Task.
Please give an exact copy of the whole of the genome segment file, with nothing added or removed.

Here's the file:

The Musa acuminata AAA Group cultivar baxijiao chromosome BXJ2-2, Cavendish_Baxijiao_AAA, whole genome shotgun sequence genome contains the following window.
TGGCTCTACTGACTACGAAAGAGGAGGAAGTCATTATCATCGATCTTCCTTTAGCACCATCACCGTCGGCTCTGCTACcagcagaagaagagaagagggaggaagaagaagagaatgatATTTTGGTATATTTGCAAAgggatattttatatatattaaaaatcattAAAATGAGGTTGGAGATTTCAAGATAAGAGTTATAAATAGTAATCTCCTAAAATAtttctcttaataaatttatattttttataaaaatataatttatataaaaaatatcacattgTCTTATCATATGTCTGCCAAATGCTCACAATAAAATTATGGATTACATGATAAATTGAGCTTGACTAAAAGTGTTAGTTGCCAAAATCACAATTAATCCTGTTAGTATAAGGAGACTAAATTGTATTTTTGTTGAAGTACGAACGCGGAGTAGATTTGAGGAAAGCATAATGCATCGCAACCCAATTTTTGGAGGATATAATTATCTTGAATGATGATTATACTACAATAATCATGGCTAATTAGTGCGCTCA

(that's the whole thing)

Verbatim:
The Musa acuminata AAA Group cultivar baxijiao chromosome BXJ2-2, Cavendish_Baxijiao_AAA, whole genome shotgun sequence genome contains the following window.
TGGCTCTACTGACTACGAAAGAGGAGGAAGTCATTATCATCGATCTTCCTTTAGCACCATCACCGTCGGCTCTGCTACcagcagaagaagagaagagggaggaagaagaagagaatgatATTTTGGTATATTTGCAAAgggatattttatatatattaaaaatcattAAAATGAGGTTGGAGATTTCAAGATAAGAGTTATAAATAGTAATCTCCTAAAATAtttctcttaataaatttatattttttataaaaatataatttatataaaaaatatcacattgTCTTATCATATGTCTGCCAAATGCTCACAATAAAATTATGGATTACATGATAAATTGAGCTTGACTAAAAGTGTTAGTTGCCAAAATCACAATTAATCCTGTTAGTATAAGGAGACTAAATTGTATTTTTGTTGAAGTACGAACGCGGAGTAGATTTGAGGAAAGCATAATGCATCGCAACCCAATTTTTGGAGGATATAATTATCTTGAATGATGATTATACTACAATAATCATGGCTAATTAGTGCGCTCA